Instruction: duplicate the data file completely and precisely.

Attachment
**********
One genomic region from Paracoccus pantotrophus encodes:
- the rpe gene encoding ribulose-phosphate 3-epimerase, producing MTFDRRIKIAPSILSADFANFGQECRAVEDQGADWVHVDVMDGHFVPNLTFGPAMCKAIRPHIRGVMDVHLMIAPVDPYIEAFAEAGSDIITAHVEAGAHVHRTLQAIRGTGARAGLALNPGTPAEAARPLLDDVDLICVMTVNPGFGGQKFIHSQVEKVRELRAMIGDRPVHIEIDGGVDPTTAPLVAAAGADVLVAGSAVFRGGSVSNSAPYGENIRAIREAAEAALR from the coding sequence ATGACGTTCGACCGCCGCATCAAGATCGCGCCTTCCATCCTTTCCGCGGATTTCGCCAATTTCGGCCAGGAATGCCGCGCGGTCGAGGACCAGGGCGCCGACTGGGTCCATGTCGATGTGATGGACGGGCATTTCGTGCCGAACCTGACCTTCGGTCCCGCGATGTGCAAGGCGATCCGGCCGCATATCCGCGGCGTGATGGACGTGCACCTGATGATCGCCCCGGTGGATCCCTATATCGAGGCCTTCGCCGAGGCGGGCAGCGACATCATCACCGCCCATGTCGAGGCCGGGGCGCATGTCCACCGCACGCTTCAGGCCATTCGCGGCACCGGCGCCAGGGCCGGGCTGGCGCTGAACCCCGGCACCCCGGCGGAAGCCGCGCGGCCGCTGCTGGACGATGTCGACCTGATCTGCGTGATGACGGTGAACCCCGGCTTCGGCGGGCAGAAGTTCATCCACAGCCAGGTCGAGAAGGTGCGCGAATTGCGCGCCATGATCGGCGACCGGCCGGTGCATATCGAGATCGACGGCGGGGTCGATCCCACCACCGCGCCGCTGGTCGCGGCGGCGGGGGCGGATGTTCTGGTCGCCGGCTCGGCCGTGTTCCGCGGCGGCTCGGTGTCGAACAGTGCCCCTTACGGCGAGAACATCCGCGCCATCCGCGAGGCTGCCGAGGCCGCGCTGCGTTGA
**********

One genomic region from Paracoccus pantotrophus encodes:
- the rpe gene encoding ribulose-phosphate 3-epimerase, producing MTFDRRIKIAPSILSADFANFGQECRAVEDQGADWVHVDVMDGHFVPNLTFGPAMCKAIRPHIRGVMDVHLMIAPVDPYIEAFAEAGSDIITAHVEAGAHVHRTLQAIRGTGARAGLALNPGTPAEAARPLLDDVDLICVMTVNPGFGGQKFIHSQVEKVRELRAMIGDRPVHIEIDGGVDPTTAPLVAAAGADVLVAGSAVFRGGSVSNSAPYGENIRAIREAAEAALR from the coding sequence ATGACGTTCGACCGCCGCATCAAGATCGCGCCTTCCATCCTTTCCGCGGATTTCGCCAATTTCGGCCAGGAATGCCGCGCGGTCGAGGACCAGGGCGCCGACTGGGTCCATGTCGATGTGATGGACGGGCATTTCGTGCCGAACCTGACCTTCGGTCCCGCGATGTGCAAGGCGATCCGGCCGCATATCCGCGGCGTGATGGACGTGCACCTGATGATCGCCCCGGTGGATCCCTATATCGAGGCCTTCGCCGAGGCGGGCAGCGACATCATCACCGCCCATGTCGAGGCCGGGGCGCATGTCCACCGCACGCTTCAGGCCATTCGCGGCACCGGCGCCAGGGCCGGGCTGGCGCTGAACCCCGGCACCCCGGCGGAAGCCGCGCGGCCGCTGCTGGACGATGTCGACCTGATCTGCGTGATGACGGTGAACCCCGGCTTCGGCGGGCAGAAGTTCATCCACAGCCAGGTCGAGAAGGTGCGCGAATTGCGCGCCATGATCGGCGACCGGCCGGTGCATATCGAGATCGACGGCGGGGTCGATCCCACCACCGCGCCGCTGGTCGCGGCGGCGGGGGCGGATGTTCTGGTCGCCGGCTCGGCCGTGTTCCGCGGCGGCTCGGTGTCGAACAGTGCCCCTTACGGCGAGAACATCCGCGCCATCCGCGAGGCTGCCGAGGCCGCGCTGCGTTGA